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Research and Reporting Methods |

Analysis of Informed Consent Document Utilization in a Minimal-Risk Genetic Study

Karl Desch, MD; Jun Li, PhD; Scott Kim, MD, PhD; Naomi Laventhal, MD; Kristen Metzger, MPH; David Siemieniak, MD; and David Ginsburg, MD
[+] Article, Author, and Disclosure Information

From University of Michigan, Ann Arbor, Michigan, and City of Chicago, Department of Public Health, Chicago, Illinois.

Acknowledgment: The authors thank Joseph Antin, MD; David Hanauer, MD; and Eric D. Kodish, MD, for their comments and suggestions.

Grant Support: By National Institutes of Health grants R37HL039693 (Dr. Ginsburg) and K12HD028820 (Dr. Desch). Dr. Ginsburg is a Howard Hughes Investigator, and Dr. Kim is a Greenwall Faculty Scholar in Bioethics.

Potential Conflicts of Interest: Disclosures can be viewed at www.acponline.org/authors/icmje/ConflictOfInterestForms.do?msNum=M10-2665.

Reproducible Research Statement:Study protocol: Available from Dr. Ginsburg (e-mail, ginsburg@umich.edu). Statistical code: Available from Dr. Li (e-mail, junzli@umich.edu). Data set: Available to eligible investigators through dbGaP at www.ncbi.nlm.nih.gov/gap.

Requests for Single Reprints: David Ginsburg, MD, 5028 Life Sciences Institute, 210 Washtenaw Avenue, Ann Arbor, MI 48109; e-mail, ginsburg@umich.edu.

Current Author Addresses: Drs. Desch and Laventhal: University of Michigan, Department of Pediatrics, Division of Neonatal-Perinatal Medicine, Mott Children's Hospital, Floor 5, Room 5790, 1500 East Medical Center Drive, 5254, Ann Arbor, MI 48109.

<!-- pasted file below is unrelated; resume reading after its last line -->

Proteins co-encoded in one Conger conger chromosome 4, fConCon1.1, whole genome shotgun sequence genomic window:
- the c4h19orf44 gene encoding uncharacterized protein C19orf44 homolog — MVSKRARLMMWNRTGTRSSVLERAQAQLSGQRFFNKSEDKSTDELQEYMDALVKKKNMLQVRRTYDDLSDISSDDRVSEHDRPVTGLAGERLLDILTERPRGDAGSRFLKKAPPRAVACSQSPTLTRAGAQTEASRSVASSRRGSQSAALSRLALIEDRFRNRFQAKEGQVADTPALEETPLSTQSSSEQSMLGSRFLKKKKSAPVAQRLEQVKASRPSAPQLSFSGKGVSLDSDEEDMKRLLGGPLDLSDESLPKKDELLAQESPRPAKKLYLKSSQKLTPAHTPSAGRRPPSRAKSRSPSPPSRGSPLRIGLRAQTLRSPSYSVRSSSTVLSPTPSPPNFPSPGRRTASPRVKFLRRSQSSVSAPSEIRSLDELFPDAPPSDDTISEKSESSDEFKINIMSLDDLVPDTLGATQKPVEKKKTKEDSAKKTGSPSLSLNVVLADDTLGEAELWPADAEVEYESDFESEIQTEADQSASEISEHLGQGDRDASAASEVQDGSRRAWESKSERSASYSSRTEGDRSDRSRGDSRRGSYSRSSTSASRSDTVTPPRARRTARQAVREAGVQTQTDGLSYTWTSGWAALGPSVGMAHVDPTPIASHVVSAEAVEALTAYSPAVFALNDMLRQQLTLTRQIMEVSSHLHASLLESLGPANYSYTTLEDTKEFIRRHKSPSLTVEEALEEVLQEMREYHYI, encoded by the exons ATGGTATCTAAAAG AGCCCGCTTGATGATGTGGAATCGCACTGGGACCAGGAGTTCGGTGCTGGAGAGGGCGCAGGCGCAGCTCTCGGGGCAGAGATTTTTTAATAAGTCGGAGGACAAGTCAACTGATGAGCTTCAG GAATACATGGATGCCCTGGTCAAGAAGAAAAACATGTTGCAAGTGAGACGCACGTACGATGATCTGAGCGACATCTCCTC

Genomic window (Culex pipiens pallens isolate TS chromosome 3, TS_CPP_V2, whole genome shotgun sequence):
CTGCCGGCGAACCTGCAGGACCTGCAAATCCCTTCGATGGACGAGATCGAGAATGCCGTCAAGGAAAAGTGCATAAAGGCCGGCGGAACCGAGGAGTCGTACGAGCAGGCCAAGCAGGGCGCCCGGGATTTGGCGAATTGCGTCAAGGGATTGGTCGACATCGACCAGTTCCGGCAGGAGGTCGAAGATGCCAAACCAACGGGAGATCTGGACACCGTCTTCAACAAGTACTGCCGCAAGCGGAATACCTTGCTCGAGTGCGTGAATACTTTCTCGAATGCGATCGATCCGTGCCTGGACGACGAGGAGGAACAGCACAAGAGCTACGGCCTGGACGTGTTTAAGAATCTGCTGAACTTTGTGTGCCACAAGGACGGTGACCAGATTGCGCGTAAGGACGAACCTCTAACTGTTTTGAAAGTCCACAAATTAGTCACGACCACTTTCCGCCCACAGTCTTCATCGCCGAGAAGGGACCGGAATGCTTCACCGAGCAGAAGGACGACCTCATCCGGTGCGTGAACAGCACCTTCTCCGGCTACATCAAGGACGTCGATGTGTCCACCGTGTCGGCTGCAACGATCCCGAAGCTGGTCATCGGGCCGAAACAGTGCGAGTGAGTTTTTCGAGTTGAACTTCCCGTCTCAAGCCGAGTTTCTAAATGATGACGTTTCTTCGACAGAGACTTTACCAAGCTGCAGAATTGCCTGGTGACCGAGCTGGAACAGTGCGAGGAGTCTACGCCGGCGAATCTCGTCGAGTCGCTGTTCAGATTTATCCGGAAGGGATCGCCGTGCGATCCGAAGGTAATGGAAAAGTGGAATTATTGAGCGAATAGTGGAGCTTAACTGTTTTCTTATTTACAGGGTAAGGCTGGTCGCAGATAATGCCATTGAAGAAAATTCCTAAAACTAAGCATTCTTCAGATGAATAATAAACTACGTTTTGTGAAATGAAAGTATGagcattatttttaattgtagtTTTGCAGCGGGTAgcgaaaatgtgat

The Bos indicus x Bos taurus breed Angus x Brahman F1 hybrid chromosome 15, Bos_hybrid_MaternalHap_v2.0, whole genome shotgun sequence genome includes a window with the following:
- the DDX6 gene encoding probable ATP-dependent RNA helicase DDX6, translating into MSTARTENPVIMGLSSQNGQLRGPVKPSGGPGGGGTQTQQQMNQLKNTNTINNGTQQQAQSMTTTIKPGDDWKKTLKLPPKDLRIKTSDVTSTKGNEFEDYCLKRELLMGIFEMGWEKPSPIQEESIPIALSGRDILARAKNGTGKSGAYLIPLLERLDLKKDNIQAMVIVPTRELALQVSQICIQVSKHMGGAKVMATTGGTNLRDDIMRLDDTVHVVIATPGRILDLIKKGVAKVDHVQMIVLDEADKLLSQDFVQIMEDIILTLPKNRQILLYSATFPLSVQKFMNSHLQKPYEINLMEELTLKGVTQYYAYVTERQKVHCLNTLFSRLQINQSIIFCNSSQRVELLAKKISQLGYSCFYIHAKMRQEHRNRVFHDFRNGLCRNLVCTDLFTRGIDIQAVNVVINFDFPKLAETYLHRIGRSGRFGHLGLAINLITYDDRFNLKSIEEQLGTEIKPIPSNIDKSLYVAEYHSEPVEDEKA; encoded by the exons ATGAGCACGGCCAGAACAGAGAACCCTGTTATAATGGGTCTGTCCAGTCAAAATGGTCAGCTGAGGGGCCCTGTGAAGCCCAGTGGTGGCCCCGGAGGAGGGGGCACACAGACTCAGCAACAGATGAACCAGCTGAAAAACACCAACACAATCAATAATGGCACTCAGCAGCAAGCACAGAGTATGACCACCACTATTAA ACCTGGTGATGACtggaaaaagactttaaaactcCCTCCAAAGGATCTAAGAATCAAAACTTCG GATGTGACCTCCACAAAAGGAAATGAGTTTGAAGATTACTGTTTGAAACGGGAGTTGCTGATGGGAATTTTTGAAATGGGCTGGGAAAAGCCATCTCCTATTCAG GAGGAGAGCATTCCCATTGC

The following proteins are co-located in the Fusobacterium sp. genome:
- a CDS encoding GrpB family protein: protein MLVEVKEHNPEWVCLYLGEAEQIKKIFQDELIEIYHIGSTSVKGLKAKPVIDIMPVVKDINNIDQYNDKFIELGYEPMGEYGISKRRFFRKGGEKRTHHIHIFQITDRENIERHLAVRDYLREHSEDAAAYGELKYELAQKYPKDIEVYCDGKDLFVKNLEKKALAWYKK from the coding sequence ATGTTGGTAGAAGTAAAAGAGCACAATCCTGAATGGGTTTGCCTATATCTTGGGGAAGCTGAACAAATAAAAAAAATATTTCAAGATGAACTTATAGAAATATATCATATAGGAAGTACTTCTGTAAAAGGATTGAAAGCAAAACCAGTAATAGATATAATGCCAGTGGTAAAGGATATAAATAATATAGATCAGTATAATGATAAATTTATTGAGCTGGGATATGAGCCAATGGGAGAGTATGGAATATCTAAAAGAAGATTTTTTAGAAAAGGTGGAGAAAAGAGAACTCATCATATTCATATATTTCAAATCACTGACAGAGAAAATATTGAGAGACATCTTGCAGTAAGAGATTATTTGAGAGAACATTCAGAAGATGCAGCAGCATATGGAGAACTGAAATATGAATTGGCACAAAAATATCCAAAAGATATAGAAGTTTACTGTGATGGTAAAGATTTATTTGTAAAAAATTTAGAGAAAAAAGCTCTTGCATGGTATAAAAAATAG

Dr. Li: Department of Human Genetics, 5789A Medical Science II, Box 5618, Ann Arbor, MI 48109-5618.

Dr. Kim: Bioethics Program, University of Michigan, 300 North Ingalls Street, 7C27, Ann Arbor, MI 48109.

Ms. Metzger: Chicago Department of Public Health, 2160 West Ogden Avenue, Chicago, IL 60612.

Dr. Siemieniak: University of Michigan, Life Sciences Institute, 210 Washtenaw Avenue, Ann Arbor, MI 48109.

Dr. Ginsburg: 5028 Life Sciences Institute Building, 210 Washtenaw Avenue, Ann Arbor, MI 48109.

Author Contributions: Conception and design: K. Desch, D. Siemieniak.

Analysis and interpretation of the data: K. Desch, J. Li, S. Kim, K. Metzger, D. Siemieniak, D. Ginsburg.

Drafting of the article: K. Desch, N. Laventhal, K. Metzger, D. Siemieniak.

Critical revision of the article for important intellectual content: K. Desch, J. Li, S. Kim, N. Laventhal, K. Metzger, D. Siemieniak, D. Ginsburg.

Final approval of the article: K. Desch, J. Li, S. Kim, N. Laventhal, D. Siemieniak, D. Ginsburg.

Provision of study materials or patients: K. Desch, D. Siemieniak.

Statistical expertise: J. Li, D. Siemieniak.

Obtaining of funding: D. Ginsburg.

Administrative, technical, or logistic support: K. Metzger, D. Siemieniak.

Collection and assembly of data: K. Desch, K. Metzger, D. Siemieniak.

Ann Intern Med. 2011;155(5):316-322. doi:10.7326/0003-4819-155-5-201109060-00009